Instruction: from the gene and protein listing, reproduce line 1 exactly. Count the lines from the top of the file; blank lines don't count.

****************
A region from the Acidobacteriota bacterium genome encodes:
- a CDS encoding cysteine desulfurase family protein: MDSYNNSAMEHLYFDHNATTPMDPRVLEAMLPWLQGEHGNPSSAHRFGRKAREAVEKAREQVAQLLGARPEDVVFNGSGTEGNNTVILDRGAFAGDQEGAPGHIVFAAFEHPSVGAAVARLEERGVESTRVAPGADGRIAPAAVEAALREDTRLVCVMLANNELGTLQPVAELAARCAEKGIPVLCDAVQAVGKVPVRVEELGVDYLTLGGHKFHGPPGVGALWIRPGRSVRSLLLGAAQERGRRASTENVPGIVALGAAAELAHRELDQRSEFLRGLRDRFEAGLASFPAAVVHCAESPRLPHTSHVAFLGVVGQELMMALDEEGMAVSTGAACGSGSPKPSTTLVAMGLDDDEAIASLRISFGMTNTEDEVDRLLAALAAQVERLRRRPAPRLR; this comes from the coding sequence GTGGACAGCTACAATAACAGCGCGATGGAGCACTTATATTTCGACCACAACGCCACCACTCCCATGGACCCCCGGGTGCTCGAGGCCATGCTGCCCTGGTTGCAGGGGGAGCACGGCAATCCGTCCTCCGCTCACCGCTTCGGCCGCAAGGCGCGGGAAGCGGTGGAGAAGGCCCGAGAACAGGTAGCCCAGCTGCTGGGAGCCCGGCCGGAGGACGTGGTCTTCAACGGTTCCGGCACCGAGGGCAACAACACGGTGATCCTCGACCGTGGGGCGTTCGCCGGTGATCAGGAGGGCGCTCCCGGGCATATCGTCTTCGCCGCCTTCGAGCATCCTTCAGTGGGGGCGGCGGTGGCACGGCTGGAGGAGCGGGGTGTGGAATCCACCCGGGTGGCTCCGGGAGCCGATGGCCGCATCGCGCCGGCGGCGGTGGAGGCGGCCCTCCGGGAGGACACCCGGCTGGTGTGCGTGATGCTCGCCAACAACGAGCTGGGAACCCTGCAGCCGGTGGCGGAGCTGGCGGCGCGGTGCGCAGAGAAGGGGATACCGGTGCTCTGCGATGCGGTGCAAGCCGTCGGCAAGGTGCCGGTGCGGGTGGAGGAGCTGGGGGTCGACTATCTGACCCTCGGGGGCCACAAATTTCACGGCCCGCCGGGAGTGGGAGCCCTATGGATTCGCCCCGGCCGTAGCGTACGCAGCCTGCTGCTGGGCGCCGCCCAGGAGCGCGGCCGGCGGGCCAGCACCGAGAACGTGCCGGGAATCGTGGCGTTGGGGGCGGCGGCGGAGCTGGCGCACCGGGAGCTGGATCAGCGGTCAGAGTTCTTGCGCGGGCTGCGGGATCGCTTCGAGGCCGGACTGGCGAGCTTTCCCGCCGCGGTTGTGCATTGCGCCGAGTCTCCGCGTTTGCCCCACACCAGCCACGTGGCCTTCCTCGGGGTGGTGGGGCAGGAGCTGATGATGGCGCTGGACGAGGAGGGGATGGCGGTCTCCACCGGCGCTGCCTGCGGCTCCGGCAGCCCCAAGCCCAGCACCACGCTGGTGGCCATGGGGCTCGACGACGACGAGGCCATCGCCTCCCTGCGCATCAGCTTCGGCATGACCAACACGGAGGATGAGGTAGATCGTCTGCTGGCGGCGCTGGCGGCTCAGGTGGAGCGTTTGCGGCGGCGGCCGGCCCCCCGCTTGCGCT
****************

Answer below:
A region from the Acidobacteriota bacterium genome encodes: